Just two days after Intel (NASDAQ:INTC) announced that it had landed a deal with Sun Microsystems (NASDAQ:SUNW) to begin supplying microprocessors to its servers by the end of the year, CNET News is reporting that Google (NASDAQ:GOOG) will also begin using Intel server components in high volume.

In addition to providing yet another blow to Advanced Micro Devices (NYSE:AMD), the deal is noteworthy for the method in which Intel landed Google. According to Pat Gelsinger, a co-general manager of Intel's Digital Enterprise Group, his team has "been maniacal" in designing a custom board for Google. Among many other factors, the designers had to deliver lower power, cooling, and memory costs, and better server performance.

This victory serves notice that Intel has responded to AMD's competitive challenge, which seems to have peaked last year, when the smaller chipmaker snared some of Dell's (NASDAQ:DELL) business away from Intel. It should also help Intel increase the percentage of components it sells to the other leading server manufacturers, such as IBM and Hewlett-Packard.

Moreover, to the extent that Intel has configured an innovative solution to the power and cooling problem, it could also win more business from large companies that purchase servers in high volume, such as Yahoo! (NASDAQ:YHOO) and Microsoft (NASDAQ:MSFT).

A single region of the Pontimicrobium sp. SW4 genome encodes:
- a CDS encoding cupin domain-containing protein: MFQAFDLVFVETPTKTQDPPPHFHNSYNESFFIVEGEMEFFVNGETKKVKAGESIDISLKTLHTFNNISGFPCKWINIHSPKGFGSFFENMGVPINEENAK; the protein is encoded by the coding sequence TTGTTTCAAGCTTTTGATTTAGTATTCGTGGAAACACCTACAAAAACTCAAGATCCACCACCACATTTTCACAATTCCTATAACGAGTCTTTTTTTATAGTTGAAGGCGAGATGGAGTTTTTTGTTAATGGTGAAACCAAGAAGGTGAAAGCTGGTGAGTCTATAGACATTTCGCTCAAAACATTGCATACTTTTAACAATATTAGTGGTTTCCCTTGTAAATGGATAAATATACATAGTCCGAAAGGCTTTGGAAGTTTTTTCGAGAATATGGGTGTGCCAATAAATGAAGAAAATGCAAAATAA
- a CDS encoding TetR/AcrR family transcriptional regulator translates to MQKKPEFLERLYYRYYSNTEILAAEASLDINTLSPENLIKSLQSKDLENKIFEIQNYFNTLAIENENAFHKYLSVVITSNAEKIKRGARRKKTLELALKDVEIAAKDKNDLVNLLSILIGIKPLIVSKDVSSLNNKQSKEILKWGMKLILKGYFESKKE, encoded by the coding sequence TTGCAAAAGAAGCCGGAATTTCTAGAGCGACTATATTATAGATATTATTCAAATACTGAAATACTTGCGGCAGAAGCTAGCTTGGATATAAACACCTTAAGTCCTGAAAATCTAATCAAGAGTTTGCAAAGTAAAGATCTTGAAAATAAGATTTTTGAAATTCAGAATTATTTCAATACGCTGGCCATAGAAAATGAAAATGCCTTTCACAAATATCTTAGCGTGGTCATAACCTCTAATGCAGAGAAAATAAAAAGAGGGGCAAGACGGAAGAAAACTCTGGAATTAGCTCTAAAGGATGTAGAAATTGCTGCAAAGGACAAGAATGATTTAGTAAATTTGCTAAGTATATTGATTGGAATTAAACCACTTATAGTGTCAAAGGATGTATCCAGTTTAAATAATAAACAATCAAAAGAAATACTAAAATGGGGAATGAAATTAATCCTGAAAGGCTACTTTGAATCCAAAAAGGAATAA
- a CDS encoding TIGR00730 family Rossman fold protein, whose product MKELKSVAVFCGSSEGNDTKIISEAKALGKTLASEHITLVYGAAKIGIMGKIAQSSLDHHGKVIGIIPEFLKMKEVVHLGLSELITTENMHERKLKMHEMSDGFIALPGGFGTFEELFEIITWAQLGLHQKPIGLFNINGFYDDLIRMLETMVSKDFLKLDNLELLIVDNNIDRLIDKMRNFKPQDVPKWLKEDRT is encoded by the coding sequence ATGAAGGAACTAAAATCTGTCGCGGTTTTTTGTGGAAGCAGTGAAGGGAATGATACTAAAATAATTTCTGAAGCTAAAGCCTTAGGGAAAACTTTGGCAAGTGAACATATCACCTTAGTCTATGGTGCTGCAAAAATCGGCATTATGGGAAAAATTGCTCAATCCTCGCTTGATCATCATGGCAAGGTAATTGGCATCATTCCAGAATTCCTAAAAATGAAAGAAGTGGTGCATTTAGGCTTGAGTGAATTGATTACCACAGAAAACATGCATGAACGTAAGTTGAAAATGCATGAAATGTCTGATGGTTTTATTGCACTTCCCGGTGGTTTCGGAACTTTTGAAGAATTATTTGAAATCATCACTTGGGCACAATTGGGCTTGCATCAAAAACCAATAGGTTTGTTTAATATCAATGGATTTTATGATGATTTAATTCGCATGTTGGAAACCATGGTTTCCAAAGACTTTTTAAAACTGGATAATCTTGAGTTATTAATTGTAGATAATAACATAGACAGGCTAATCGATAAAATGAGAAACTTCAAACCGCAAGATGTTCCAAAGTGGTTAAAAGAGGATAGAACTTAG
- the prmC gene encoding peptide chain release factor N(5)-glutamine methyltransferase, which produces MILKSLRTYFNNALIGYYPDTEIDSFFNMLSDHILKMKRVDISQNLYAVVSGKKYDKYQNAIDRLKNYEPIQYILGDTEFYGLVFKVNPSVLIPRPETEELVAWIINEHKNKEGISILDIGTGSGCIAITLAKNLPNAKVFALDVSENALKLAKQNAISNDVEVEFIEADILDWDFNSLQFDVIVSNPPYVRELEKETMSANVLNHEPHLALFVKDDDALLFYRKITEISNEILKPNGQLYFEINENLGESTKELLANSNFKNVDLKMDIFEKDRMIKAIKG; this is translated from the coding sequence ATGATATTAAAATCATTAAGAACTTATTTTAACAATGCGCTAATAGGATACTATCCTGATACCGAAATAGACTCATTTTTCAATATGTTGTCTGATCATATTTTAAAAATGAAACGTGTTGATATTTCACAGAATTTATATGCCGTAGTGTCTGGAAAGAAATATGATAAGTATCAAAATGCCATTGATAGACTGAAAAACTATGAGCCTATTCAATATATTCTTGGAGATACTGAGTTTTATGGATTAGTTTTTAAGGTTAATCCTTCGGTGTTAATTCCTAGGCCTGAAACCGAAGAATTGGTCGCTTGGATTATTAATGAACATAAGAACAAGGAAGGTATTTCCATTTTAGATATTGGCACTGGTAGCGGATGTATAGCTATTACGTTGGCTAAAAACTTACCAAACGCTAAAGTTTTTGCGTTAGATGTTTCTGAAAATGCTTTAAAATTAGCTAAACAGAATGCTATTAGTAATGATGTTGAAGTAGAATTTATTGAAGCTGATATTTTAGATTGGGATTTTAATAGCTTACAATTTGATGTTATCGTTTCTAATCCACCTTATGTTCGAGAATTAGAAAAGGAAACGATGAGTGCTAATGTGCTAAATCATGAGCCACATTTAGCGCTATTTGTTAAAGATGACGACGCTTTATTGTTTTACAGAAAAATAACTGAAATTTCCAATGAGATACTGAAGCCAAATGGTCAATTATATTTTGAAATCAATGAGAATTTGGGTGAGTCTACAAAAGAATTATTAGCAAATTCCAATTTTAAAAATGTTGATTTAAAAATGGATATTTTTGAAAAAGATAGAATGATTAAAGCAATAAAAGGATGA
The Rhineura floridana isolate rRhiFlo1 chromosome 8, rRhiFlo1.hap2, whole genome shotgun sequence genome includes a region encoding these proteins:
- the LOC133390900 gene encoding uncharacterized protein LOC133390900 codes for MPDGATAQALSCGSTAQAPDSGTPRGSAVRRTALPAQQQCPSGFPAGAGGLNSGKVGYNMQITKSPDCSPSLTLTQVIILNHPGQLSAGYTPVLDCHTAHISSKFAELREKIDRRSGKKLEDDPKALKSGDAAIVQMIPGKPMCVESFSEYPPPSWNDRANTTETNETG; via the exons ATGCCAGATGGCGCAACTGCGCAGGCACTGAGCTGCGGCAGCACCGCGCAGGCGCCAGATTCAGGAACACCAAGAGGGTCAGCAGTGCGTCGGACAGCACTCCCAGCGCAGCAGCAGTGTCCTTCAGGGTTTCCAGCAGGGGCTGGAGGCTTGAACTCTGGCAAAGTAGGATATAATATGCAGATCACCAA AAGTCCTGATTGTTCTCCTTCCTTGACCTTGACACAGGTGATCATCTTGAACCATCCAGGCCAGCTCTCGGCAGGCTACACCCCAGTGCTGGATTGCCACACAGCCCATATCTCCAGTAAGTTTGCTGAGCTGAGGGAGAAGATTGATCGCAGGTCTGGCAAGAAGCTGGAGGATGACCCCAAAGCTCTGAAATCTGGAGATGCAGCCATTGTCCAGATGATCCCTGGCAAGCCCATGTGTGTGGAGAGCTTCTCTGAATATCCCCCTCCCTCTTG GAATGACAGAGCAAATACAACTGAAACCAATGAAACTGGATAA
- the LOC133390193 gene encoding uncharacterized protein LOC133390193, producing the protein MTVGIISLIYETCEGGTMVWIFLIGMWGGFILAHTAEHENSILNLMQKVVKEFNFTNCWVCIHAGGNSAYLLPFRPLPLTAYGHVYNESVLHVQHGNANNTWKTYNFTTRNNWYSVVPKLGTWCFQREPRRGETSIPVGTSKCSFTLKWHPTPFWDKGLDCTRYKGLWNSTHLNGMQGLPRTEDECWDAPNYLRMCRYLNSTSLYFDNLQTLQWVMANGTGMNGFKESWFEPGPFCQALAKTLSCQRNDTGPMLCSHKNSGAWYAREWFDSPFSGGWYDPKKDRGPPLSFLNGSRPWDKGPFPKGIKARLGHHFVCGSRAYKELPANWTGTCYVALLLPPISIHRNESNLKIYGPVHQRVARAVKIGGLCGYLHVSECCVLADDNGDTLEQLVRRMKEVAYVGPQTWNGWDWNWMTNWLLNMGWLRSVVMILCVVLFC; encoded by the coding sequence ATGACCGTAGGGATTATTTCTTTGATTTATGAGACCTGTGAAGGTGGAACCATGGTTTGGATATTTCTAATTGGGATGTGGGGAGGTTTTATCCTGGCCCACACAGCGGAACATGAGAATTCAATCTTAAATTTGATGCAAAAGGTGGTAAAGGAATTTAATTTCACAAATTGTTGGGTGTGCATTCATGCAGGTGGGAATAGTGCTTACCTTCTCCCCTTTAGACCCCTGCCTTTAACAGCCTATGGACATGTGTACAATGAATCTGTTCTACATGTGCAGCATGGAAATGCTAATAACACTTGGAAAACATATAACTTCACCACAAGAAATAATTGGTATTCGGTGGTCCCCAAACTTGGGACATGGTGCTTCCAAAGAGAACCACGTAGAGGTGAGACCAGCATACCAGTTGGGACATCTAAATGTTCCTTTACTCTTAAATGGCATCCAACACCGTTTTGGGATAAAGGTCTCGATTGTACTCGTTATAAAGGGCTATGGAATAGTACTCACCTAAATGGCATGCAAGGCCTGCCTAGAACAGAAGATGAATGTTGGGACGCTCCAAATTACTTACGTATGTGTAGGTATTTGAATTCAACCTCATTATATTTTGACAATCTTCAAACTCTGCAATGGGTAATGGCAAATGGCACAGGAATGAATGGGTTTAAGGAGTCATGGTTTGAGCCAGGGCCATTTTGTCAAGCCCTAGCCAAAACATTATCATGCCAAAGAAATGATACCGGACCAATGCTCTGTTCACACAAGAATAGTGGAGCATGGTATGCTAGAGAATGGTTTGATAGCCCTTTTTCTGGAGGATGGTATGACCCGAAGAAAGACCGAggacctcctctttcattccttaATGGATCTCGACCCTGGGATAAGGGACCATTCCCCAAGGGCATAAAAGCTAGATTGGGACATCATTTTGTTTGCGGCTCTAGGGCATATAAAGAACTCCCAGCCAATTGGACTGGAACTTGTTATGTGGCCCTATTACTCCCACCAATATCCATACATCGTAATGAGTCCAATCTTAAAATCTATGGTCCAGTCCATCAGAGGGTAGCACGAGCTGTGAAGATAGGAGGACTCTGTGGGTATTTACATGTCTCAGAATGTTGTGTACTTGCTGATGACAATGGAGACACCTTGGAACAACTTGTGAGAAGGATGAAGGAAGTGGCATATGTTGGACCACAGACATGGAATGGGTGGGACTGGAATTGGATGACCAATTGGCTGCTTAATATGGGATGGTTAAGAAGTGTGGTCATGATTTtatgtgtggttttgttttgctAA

These companies operate huge data-server farms, and the amount of energy they consume is so extraordinary that they have been desperate to address the problem. Google's decision to switch some of its business to Intel tells me that the chipmaker's "maniacal" team has fashioned at least a partial solution to this problem, in a manner that other large companies could find appealing.

AMD will undoubtedly respond. It will be interesting to see whether its forthcoming quad-core Barcelona processor -- which is expected to have 40% better performance than Intel's Clovertown processor -- is also more energy-efficient.

If so, the ball will again be back in Intel's court. But my guess is that, with a maniacal grunt worthy of Maria Sharapova, Intel will respond emphatically.

Intel's inside the Fool:

Dell and Intel are Motley Fool Inside Value picks. Discover more of the market's best bargains with a free 30-day trial subscription. Dell is also a Stock Advisor pick.

Fool contributor Jack Uldrich doesn't play tennis, but he does grunt on occasion. He owns stock in Intel, Microsoft and IBM. The Fool has a strict disclosure policy.